the call of
the theatre, he got a job as assistant manager and treasurer of the Oliver, South Bend, Ind. Later he joined the Saxe Enterprises in Milwaukee, as assistant manager of the Modjeska. He was soon promoted to the Wisconsin as manager, where he remained for two years, when he turned performer, as organist, at Saxe’s Tower. He later resigned to enter Notre Dame University, from where he was graduated. He joined Publix upon the completion of his course’ and was assigned to his present position.
RR. W. Waterson
Lewis Newman, manager of the Central Sq. in Cambridge, Mass., is a graduate of Harvard and Northeastern Law School. He has had a number of Nee Aeris = O21 newspaper and publicity experience.
While at school, Newman worked on a Boston newspaper later leaving that field to enter the thetre game at the Washington, Boston. Newm ano, shortly afterward, withdrew from the managing end of the theatre and went with a number of star acts, as publicity director. In 1928, he returned to theatre management, at the Washington St. Olympia, as assistant manager. A few months later he was promoted to the managership of the Field’s Corner Theatre, from where he was transferred to his present post.
HARRY L. DOW |
Harry lL. Dow, manager of the Uptown Theatre, St. Paul, has had arich and varied business exXperience.
The Hill interests in St. Pra le C= ployed him to work out special exploitation plans in connection
|) with the First National Bank “| and the Great Northern Railroad. He “i was with this ‘torganization for more belie Nea eave “years, also acting as pureon a-Si ns agent, advertisinge’ manager and city solicitor. Later he did special publicity work for the Northern Pacific Railway and also superintended the dining car department office. For nine months, Dow acted as a secretary to Mr. Harold D. Finkel-| stein of the Northwest Theatre Circuit. While with this firm, he managed the Dale Theatre, St. Paul and was superintendent of the maintenance department.
H. L. Dow
ROBERT T. MURPHY
Robert T. Murphy has been in the motion picture business for ‘more. than fifteen years. His first job in this industry was with the Mutual Film Company in 1914. Prior to his entrance in the U.S. Army during the World W ar, Murphy was employed by a film exchange. After the war he joined the Universal ESi-bimCom= pany in Buffalo. In 1926, Murphy left the distributing branch of R. T. Murphy the _ business_ and entered the exhibiting end—with the Shea Circuit, as manager of their North Park ‘Theatre, Buffalo, N. Y. From then on, when a new theatre was opened in Buffalo, Murphy was called to manage that house. It happened when the Kensington opened in December, 1926; when the Bailey opened in Sept. 1928; and now he has been appointed manager of Shea’s New Seneca Theatre which opens January 11.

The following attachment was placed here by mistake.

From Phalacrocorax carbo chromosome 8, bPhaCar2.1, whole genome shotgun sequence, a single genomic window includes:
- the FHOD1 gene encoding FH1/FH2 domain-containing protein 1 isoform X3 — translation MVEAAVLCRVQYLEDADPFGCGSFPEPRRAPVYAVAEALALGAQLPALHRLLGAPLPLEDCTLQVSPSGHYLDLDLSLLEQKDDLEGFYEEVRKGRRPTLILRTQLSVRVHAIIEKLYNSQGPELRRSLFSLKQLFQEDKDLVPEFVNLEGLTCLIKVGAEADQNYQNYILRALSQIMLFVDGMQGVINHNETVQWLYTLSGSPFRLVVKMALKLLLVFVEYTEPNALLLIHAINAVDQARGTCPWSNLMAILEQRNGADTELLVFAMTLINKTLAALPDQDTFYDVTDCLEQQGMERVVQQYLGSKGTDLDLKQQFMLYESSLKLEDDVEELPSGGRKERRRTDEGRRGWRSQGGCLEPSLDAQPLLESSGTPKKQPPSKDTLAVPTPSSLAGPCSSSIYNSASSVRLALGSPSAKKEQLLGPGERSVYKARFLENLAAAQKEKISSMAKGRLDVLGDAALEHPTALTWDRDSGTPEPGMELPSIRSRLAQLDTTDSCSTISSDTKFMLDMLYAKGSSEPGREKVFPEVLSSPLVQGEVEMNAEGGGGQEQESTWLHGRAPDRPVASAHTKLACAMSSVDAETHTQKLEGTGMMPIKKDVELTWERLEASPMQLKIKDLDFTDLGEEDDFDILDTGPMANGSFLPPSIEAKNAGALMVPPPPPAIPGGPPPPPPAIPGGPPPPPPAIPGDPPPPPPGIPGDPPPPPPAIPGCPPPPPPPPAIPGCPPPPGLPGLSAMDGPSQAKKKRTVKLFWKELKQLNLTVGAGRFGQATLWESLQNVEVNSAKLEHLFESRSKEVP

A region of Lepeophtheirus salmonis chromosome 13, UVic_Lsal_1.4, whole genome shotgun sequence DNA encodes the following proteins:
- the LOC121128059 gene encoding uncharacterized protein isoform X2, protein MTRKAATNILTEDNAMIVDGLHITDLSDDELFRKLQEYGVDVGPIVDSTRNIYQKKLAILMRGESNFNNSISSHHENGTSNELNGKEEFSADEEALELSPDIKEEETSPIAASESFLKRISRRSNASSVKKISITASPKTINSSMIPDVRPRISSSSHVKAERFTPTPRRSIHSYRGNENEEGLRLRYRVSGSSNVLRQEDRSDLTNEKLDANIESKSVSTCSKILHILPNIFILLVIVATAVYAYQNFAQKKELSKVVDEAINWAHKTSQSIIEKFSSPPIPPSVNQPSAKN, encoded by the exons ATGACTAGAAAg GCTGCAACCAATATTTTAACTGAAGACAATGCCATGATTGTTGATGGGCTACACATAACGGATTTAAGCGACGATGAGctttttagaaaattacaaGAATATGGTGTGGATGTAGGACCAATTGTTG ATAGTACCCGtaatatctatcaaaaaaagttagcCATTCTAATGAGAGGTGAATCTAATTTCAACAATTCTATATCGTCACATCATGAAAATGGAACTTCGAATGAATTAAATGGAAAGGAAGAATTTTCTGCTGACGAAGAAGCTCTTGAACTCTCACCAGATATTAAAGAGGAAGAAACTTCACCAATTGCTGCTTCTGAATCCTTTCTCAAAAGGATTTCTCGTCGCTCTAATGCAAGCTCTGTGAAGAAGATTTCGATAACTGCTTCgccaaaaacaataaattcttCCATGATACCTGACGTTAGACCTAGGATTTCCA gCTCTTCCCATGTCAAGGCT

Manager Harry Wareham of the Metropolitan, Seattle, Washington, is a
the first Pub
School. He is
prior to his
the U.S. Navy.
After operating his father’s theatre in Manhattan, Kan. for a few, years, Wareham entered the Manag
ers’ School. Upon the completion of H. Wareham’ iis training : there, he was assigned to the Tivoli, Chicago, as assistatnt manager. Later he went to the coast aS house manager of the Criterion, Los Angeles. After serving in a managerial capacity in several theatres in Washington, Wareham was assigned to the ‘‘Met,” in Seattle. :
EXPANSION PROGRAM WITH SEVERAL NEW SOUND STAGES
An expansion program involving the erection of several new sound stages and buildings and the enlargement of others on the twenty-six-acre Paramount studio property in Hollywood was announced today by B. P.
Schulberg, general manager of —
will have twelve fully-equipped and modern sound-proof stages.
A new assembly shop for the putting together of sets and an extension of the monorail system, an overhead railway which transports sets from the assembly plant to the stages, are among the contemplated construction plans.
Several new sound picture projection rooms are to be installed in a new building located where Paramount’s former experimental stage now stands. In this building also will be housed a second portrait gallery.
The capacity of the studios’ transportation department is to be increased, permitting the housing of many more passenger automobiles, camera and property trucks, Schulberg stated, and the laying of new concrete streets in the ‘back lot’ is soon to be under way.
Another important item in the expansion program will be the construction of a new electrical and equipment building,. wherein will be stored and repaired the vast assortment of are and Kleig lights needed for motion picture production.
Announcement of the Hollywood building program follows closely on the heels of the word from Jesse L. Lasky, first vicepresident in charge of Paramount production, that a similar expansion has been launched in the Astoria, Long Island, plant of the company.
RIO RITA SOLD BY OPPOSITION
The opening of a series of concerts in Bayfront Park, Miami,
| Florida, meant strong opposition
to Manager Earle M. Holden of the Fairfax Theatre. He took advantage of this opposition, howover, in a most effective way. :
Some of the numbers scheduled for the concert were from Rio Rita the attraction at the theatre. Holden prevailed upon the leader to announce through the amplifying system the fact that the picture was at the Fairfax and the playdates. In addition to this plug, Holden ‘had some of his ushers in Spanish costume carrying neat placards on their backs, mingle with — the audience.
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BLUE MONDAY STUNT!
Helen Kane, Paramount’s newest singing comedienne, | who is now playing a Series of personal appearances in and around New York, has developed an_ exploitation idea that can and should be used to advantage by all theatres which have a Helen Kane picture on the way.
A Helen Kane ‘Double’ contest ought to be a good Monday business _ builder.. Have all the little girls, who think they look, act. and boop-a-doop like Helen, get up on the stage and do their stuff. Prizes, offered by local merchants and ostensibly paid for by Helen Kane, should lure a half dozen or so entrants for each of a succession of blue Mondays, pepping up the last evening show and building patronage for a gala finale at which the prizes are awarded.